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Archive for August, 2010

This is the counterpart to the original “Axiom on Leaving the House with Small Children.”

If you have nowhere to go and no particular time to be there, you will successfully have everyone out of the house in ten minutes.

If you have somewhere to be, even if it’s somewhere that the children would like to be, such as gym class, accomplishing the aforementioned feat will take twenty minutes. Add another ten minutes if you are feeling particularly stressed for time.

Nota Bene: When you get where you’re going, you may notice that you were able to get out of the house in comparative lightning speed because you negelected to pack diapers, wipes, snacks, sunscreen, sun hats and water bottles. You may not notice this, however, because any speedbump that presents itself during your outing with the littles can easily be resolved by the dad-household-budget-busting-“I’ll-just-pick-it-up-along-the-way-if-I-need-it,” salvo approach. Also, in a pinch, a dad has no problem getting “MacGyver” in his approach, using a flannel shirt as a back up diaper.

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I recently started using StumbleUpon and it’s just added a whole new level of time-suck to my Internets experience. I came across this lovely piece, “Preparation for Parenthood,” which is painfully accurate in some respects, especially #8 on leaving the house. There really are some smahties down there at Stanford. It makes me think of my bit about “Leaving the House with Small Children.” Here’s a snippet from the Stanford one:

# 8 Get Ready to Go Out. Wait outside the bathroom for half an hour. Go out the front door. Come in again. Go out. Come back in. Go out again. Walk down the front path. Walk back up it. Walk down it again. Walk very slowly down the road for 5 minutes. Stop to inspect minutely every cigarette butt, piece of used chewing gum, dirty tissue, and dead insect along the way. Retrace your steps. Scream that you’ve had as much as you can stand until the neighbors come out and stare at you. Give up and go back into the house. You are now just about ready to try taking a small child for a walk.

This is so true it hurts. I have no idea when I’m going to master the “let’s go outside for a stroll” mom move, much less the “get in the car so we can go to the grocery store and get milk and diapers already!” maneuver, but for the time being I’m trapped in my house and I can’t figure a way out that doesn’t involve some sort of meltdown. I can’t even bribe my children with the idea of a tricycle ride to make the home exiting go smoothly. “But wait!,” you  exclaim, “Your children love their tricycles! Why can’t you get them outside to ride them?” Because I inevitably make a very bad decision just before leaving – like getting the divine inspiration to bring snacks (which means that the second we are three feet away from the front gate onto the sidewalk, the two of them will pounce like starving piranhas onto the snack bag, as though they’ve never seen Cheez It’s or bananas before. The following 15 minutes will be met with me becoming increasing frustrated as they swap off fighting over who gets which tricycle and battling over who gets to stop and eat a Cheez It after getting themselves on and off their tricycles 15 times and not moving farther than 4 inches from the starting line — this always ends in someone screaming. It might even be me, but I’m not telling), or divinely forgetting snacks (after remembering the previous disaster with snacks this seems a smart move, but A-ha!!! There’s the little kid turn-around – if you genuinely forget the food, your children will be unduly starving for their 7 minute outing and will be excessively cranky), or forgetting something else equally basic, such as reminding the 3 year old to pee before leaving (luckily, urine washes off of tricycle seats lickety-split). No matter how you cut it, the only method I’ve found to get out of the house without popping an important temple vein in my head is to just pick up each child and insert them into their car seats or strap them onto their tricycles and push like crazy – that’s why God made ’em with push handles.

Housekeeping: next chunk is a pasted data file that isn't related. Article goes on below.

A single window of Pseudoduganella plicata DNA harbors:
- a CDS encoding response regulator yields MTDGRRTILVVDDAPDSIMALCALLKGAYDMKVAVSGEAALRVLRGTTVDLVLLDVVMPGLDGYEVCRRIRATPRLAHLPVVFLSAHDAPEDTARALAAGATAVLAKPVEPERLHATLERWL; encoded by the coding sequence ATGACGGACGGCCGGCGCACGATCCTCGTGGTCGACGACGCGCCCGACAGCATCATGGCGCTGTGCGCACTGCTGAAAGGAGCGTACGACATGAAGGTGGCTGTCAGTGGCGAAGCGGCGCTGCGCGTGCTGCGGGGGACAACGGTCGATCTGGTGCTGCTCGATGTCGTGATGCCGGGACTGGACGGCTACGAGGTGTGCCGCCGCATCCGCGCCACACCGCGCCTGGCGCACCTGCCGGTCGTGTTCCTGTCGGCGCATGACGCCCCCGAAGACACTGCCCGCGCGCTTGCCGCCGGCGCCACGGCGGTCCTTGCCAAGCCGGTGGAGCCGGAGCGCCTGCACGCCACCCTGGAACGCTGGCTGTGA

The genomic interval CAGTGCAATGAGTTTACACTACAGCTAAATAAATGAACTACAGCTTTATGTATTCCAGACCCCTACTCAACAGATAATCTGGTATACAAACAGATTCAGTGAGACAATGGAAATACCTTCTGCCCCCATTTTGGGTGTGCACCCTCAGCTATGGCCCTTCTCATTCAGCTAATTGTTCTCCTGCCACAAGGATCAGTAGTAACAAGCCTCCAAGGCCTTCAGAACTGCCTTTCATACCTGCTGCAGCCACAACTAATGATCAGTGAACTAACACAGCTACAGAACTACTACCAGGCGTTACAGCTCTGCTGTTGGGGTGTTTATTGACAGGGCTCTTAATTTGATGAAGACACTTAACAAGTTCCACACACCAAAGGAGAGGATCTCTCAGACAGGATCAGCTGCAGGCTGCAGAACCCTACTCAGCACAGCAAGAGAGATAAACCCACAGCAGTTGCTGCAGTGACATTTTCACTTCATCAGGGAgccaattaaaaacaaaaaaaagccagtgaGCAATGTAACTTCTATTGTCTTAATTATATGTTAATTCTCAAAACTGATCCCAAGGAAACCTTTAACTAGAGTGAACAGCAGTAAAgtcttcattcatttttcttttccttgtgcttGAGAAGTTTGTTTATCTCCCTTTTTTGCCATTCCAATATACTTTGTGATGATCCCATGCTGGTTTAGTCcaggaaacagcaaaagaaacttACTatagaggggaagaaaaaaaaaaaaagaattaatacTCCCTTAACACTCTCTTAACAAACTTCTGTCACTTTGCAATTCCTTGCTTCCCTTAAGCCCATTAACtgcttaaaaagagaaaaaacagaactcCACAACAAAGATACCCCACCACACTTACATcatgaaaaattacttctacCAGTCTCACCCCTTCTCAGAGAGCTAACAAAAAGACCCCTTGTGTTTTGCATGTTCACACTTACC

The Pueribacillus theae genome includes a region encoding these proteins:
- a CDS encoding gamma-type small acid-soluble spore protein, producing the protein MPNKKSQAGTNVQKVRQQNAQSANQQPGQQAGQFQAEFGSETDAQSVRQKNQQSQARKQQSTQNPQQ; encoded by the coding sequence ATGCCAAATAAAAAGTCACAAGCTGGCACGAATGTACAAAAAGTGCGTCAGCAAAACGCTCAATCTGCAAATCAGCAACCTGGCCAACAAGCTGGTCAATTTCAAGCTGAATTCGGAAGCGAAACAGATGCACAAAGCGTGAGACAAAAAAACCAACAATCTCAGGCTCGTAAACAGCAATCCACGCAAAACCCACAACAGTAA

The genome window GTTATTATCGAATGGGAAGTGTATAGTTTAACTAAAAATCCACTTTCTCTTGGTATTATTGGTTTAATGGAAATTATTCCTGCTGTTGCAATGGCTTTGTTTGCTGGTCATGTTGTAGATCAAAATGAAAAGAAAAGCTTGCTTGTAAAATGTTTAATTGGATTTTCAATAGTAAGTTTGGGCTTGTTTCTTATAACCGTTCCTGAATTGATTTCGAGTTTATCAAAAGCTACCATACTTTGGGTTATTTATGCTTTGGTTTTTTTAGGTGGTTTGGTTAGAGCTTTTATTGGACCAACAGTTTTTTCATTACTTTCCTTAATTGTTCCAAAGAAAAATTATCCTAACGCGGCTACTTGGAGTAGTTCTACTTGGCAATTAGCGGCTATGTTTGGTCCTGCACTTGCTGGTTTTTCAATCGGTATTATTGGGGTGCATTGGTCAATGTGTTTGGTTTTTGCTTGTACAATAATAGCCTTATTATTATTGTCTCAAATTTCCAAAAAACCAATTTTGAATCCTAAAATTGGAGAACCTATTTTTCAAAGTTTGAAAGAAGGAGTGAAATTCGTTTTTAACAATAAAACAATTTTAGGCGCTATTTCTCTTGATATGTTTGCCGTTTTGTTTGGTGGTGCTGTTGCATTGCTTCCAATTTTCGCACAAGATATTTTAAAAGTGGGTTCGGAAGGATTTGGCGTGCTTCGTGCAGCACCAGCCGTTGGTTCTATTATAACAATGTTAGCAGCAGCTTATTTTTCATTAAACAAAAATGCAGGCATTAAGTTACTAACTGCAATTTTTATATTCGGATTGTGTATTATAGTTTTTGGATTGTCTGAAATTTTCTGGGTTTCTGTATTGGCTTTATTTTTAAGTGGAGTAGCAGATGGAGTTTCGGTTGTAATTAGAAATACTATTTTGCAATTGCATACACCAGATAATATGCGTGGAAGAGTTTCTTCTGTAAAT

What are your top tips for getting out of the house? Or are you like me and just stuck melting into the couch because the battle doesn’t seem worth it?

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This is just a heads up, in case you have an as yet un-housebroken child meandering the halls of your house and didn’t know about this fascinating bit of child development already.

Your small child is not a freak if they finger paint with their poop. At least, they’re not necessarily a freak. They could still be seriously disturbed in the long run, but if you catch your kid schmearing poop on the side of their crib or their bedroom walls during the pre-or-mid-potty training phase, that’s not (necessarily) an indication you’ve got a future serial killer, Enron executive or parking space stealer on your hands. It just means your child is, well, interested in their poop. And that’s A-O.K.. Don’t just take my word for it – read some of the responses that show up from a Google search on the subject.


Some children… not all children, but some children (“some” as in “many”) get a little visit from the poop fairy when they’re starting to figure out their body functions. What this means is that the child, usually when left alone during nap time, pinches a loaf into their diapers and gets interested in seeing what’s stinking up their drawers. Since little children aren’t too good at thinking things through, they end up with poop on their hands which inevitably gets on everything else they touch.

Some children are absolutely mortified by this experience. That won’t necessarily stop them from repeating it in the future (again with that thinking things through bit), but at least they’re mighty contrite when you open the door to discover a freshly painted boudoir. Other children absolutely revel in playing with their poop and go out of their way to make a massive mess. Either way, this goes with the territory of toddler stripping that usually precedes and joins potty training.